Zinc (Zn) Supplementation for Type 2 Diabetes: Might be a Prevention of Heart Disease

Zinc (Zn) Supplementation for Type 2 Diabetes: Might be a Prevention of Heart Di

There's no cure for type 2 diabetes, but there's plenty you can do to manage — or prevent — the condition. Start by eating healthy foods, getting plenty of exercise and maintaining a healthy weight. If diet and exercise aren't enough, managing your blood sugar with medication can help you continue to live a healthy and active life.


The pancreas secretes insulin, but the body is partially or completely unable to use the insulin. This is sometimes referred to as insulin resistance. The body tries to overcome this resistance by secreting more and more insulin. People with insulin resistance develop type 2 diabetes when they do not continue to secrete enough insulin to cope with the higher demands.

If left untreated, it may result in blindness, heart attacks, strokes, kidney failure and amputations. Only half of the people who have diabetes have been diagnosed, because in the early stages of diabetes there are few symptoms, or the symptoms may be the same as symptoms of other health conditions.You can make a big difference in reducing or preventing the damage that diabetes can do. The earlier you know you have diabetes, the sooner you can make these important lifestyle changes.

About 17 million Americans (6.2%) are believed to have diabetes. About one third of those do not know they have it.About 1 million new cases occur each year, and diabetes is the direct or indirect cause of at least 200,000 deaths each year.The incidence of diabetes is increasing rapidly. This increase is due to many factors, but the most significant are the increasing incidence of obesity and the prevalence of sedentary lifestyles.

In middle-aged people with type 2 diabetes, an inadequate blood level of zinc -- a micronutrient with antioxidant activity -- appears to increase the risk of heart attack and death from heart disease, a Finnish study hints.

"Theoretically our results are in favor of the possibility that zinc supplementation might be useful in preventing (heart-related) complications in patients with type 2 diabetes," the study team writes.

Dr. Minna Soinio from University of Turku and colleagues assessed death due to coronary heart disease and the incidence of heart attack in relation to serum zinc levels in 1,050 people, aged 45 to 64, who had type 2 diabetes for 8 years, on average.

During 7 years of follow up, 156 of the subjects died from heart disease and 254 had a fatal or non-fatal heart attack, the investigators report in the journal Diabetes Care.

According to the researchers, the average blood zinc level was significantly lower in men and women who died from heart disease than in those who did not. Among individuals with the lowest blood zinc levels, 21 percent died from heart disease compared with 13 percent of those individuals who had higher zinc levels.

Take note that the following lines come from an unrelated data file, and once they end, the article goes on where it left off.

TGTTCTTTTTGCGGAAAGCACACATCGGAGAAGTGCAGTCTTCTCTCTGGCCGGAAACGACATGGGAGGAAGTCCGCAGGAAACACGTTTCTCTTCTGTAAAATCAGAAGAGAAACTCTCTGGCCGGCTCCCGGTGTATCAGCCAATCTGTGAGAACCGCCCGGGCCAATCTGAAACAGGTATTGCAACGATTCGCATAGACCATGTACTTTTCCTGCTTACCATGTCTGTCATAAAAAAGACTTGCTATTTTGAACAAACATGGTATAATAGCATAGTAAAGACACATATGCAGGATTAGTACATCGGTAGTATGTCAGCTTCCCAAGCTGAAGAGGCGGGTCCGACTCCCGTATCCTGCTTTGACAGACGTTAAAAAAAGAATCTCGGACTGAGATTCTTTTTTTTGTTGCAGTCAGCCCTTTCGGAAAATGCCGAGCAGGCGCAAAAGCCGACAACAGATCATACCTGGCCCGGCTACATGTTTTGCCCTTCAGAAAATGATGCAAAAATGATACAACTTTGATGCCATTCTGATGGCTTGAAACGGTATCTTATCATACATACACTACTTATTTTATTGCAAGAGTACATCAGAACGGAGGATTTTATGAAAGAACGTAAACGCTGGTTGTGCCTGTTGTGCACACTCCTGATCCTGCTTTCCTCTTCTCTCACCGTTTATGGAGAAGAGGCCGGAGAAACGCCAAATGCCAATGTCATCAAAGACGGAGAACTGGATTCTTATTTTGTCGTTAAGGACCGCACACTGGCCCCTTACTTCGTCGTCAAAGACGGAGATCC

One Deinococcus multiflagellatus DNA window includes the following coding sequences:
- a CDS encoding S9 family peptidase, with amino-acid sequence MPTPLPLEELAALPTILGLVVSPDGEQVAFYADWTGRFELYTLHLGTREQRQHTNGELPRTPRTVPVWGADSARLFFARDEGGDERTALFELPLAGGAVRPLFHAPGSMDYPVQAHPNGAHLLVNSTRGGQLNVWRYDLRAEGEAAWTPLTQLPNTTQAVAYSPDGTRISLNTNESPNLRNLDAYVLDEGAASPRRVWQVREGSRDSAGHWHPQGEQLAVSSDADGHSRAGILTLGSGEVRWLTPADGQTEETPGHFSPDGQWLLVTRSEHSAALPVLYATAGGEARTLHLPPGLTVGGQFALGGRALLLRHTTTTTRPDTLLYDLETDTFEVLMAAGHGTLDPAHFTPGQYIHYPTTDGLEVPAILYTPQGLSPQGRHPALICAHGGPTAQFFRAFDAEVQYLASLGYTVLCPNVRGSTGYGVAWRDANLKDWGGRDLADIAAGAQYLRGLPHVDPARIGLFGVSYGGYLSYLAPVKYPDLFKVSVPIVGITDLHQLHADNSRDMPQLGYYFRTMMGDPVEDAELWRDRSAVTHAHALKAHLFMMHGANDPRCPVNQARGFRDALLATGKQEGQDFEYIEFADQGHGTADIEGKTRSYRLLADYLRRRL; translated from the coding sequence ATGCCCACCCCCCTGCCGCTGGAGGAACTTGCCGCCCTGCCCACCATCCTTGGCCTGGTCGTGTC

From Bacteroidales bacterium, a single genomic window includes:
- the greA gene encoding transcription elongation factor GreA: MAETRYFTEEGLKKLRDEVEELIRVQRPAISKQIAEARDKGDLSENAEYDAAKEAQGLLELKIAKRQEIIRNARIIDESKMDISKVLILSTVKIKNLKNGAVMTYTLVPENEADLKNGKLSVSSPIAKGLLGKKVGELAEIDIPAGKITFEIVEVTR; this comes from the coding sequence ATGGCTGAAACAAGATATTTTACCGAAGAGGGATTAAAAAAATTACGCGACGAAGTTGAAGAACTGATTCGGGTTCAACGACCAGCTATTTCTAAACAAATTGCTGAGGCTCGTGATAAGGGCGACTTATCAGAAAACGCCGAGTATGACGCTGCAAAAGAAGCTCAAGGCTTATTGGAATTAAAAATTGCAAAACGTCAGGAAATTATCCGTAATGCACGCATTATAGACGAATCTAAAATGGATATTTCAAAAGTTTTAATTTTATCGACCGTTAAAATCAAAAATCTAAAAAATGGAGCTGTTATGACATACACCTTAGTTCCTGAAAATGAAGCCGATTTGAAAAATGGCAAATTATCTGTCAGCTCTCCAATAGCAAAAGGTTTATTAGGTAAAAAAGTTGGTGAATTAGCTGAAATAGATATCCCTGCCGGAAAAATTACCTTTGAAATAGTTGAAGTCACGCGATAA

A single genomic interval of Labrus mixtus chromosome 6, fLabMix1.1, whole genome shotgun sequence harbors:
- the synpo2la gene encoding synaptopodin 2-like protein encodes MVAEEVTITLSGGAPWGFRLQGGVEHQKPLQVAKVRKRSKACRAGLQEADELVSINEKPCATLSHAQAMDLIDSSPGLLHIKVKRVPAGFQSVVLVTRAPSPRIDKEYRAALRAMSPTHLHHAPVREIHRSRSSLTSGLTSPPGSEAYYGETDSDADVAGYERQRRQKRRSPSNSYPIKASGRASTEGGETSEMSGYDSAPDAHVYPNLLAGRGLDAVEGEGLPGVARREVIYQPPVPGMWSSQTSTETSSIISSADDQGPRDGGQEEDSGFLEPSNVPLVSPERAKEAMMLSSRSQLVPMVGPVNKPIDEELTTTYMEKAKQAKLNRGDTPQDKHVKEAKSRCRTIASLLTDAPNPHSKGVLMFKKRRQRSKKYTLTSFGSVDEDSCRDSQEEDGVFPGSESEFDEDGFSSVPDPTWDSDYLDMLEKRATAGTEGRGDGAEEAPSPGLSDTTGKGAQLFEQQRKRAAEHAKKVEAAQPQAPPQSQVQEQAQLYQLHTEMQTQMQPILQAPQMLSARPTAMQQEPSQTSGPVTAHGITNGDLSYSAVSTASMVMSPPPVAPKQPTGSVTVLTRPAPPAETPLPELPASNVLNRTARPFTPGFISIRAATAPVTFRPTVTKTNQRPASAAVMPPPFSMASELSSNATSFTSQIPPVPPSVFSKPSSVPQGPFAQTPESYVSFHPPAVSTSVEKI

Rates of fatal and nonfatal heart attack were also higher in subjects with the lowest zinc levels compared to those with higher concentrations (30 percent versus 22 percent).

Studies looking at whether zinc supplementation would benefit people with type 2 diabetes, a group at high risk for heart disease, are warranted, Soinio and colleagues conclude.

Zinc is an essential element, necessary for sustaining all life. It is estimated that 3000 of the hundreds of thousands of proteins in the human body contain zinc prosthetic groups. In addition, there are over a dozen types of cells in the human body that secrete zinc ions, and the roles of these secreted zinc signals in medicine and health are now being actively studied. Intriguingly, brain cells in the mammalian forebrain are one type of cell that secretes zinc, along with its other neuronal messenger substances. Cells in the salivary gland, prostate, immune system and intestine are other types that secrete zinc.

Zinc is a common element in the natural environment. Apart from artificially reduced zinc metal, it exists in the divalent state Zn (II) in the environment and it is an essential element for most organisms. It is well known that zinc deficiency causes numerous effects in humans, including neurosensory changes, growth retardation and delayed wound healing, but most people obtain sufficient amounts of zinc from their diet.

Healthy lifestyle choices can help you prevent type 2 diabetes. Even if diabetes runs in your family, diet and exercise can help you prevent the disease. And if you've already been diagnosed with diabetes, the same healthy lifestyle choices can help you prevent potentially serious complications.

Comments

A great article, but I do not

A great article, but I do not see any reference to the foods which are high in zinc. Ibelieve that including that information would make this article more useful. Thank you.

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